Article

Expression of Forkhead-box protein A1, a marker of luminal A type breast cancer, parallels low Oncotype DX 21-gene recurrence scores.

Department of Medicine, Indiana University, School of Medicine, Indianapolis, IN 46202, USA.
Modern Pathology (Impact Factor: 6.36). 11/2009; 23(2):270-5. DOI: 10.1038/modpathol.2009.172
Source: PubMed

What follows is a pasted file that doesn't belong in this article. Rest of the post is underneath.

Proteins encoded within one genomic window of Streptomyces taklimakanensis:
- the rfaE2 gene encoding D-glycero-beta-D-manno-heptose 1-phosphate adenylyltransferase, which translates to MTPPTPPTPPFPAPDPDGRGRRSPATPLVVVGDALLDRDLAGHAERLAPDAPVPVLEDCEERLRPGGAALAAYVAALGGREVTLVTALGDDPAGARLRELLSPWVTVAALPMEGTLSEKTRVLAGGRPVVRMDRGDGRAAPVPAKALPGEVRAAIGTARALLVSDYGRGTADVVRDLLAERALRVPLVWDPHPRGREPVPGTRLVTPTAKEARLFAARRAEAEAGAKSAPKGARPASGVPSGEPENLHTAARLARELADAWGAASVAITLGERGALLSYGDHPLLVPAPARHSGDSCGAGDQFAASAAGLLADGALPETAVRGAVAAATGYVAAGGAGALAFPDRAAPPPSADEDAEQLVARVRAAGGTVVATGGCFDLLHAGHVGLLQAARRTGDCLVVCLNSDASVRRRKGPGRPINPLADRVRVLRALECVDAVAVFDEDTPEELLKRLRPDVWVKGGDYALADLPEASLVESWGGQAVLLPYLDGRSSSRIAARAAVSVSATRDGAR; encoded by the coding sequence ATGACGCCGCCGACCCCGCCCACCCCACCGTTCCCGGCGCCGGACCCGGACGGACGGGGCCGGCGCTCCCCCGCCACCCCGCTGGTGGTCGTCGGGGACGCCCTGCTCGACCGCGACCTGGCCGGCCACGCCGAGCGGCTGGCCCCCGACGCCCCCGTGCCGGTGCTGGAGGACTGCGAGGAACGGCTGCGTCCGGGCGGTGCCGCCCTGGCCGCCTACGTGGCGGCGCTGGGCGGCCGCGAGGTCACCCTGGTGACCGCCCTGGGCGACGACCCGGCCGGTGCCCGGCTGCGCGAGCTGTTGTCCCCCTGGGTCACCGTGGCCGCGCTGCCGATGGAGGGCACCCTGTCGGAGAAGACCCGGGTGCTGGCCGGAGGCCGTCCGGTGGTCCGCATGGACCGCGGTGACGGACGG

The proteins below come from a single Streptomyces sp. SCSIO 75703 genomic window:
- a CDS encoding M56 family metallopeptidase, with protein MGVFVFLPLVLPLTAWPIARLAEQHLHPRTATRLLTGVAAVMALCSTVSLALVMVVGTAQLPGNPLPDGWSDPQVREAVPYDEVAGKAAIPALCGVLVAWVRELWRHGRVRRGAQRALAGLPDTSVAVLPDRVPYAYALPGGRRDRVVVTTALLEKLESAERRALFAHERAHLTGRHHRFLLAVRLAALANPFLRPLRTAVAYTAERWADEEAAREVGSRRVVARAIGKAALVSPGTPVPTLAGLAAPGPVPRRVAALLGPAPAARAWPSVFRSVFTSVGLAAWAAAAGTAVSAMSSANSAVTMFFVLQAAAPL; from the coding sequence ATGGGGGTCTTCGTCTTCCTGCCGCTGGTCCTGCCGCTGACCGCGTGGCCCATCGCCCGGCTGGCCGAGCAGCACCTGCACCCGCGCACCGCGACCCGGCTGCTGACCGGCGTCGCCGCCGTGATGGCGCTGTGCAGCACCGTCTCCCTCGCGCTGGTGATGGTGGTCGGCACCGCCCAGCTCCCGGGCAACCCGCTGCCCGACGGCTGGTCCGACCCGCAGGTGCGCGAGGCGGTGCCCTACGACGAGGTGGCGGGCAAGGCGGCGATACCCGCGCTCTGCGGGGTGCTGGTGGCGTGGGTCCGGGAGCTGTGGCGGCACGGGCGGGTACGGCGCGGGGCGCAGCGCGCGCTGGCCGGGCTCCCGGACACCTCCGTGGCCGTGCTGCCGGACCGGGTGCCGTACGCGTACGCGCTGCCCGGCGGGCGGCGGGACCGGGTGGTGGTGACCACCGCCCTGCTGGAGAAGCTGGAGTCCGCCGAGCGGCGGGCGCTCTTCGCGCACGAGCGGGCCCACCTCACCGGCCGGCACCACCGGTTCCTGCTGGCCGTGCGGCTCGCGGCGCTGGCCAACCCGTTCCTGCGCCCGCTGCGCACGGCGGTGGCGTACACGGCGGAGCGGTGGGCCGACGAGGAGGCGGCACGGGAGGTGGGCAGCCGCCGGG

ABSTRACT The Oncotype DX assay is one of the molecular tests that provide predictive and prognostic information to breast cancer patients with estrogen receptor (ER)-positive and node-negative disease. This study evaluates the association of Forkhead-box protein A1 (FOXA1) and GATA-binding protein 3 (GATA3) expressions with Oncotype DX recurrences scores in 77 cases of patients with ER-positive node-negative breast carcinomas diagnosed at Indiana University. The data were correlated with patient age, tumor size, histologic type, Scarff-Bloom-Richardson score, histologic grade, and progesterone receptor status. The median FOXA1 and GATA3 scores were 240 and 200, respectively. The Oncotype DX recurrence scores were low in 57%, intermediate in 30%, and high in 13% of cases. FOXA1 expression correlated negatively with Oncotype DX recurrence scores (P=0.004), and histologic type (P=0.0004). Oncotype DX recurrences score also correlated negatively with progesterone receptor (P=0.035) with 100% of progesterone receptor-negative cases having high or intermediate Oncotype DX scores. FOXA1 and GATA3 expressions correlated positively (P=0.014). The correlation between FOXA1 expression and Oncotype DX recurrence scores remained significant after adjusting for multiple comparisons and controlling for confounders such as histological type, grade, and progesterone receptor. A statistically significant correlation between the Oncotype DX recurrence scores and FOXA1 expression in our diverse cohort of ER-positive breast cancer patients was observed. We propose that this may represent a more cost-effective strategy to further risk stratify patients with good prognosis in whom chemotherapy may be omitted. To confirm these findings, further studies in a larger cohort of patients are warranted.

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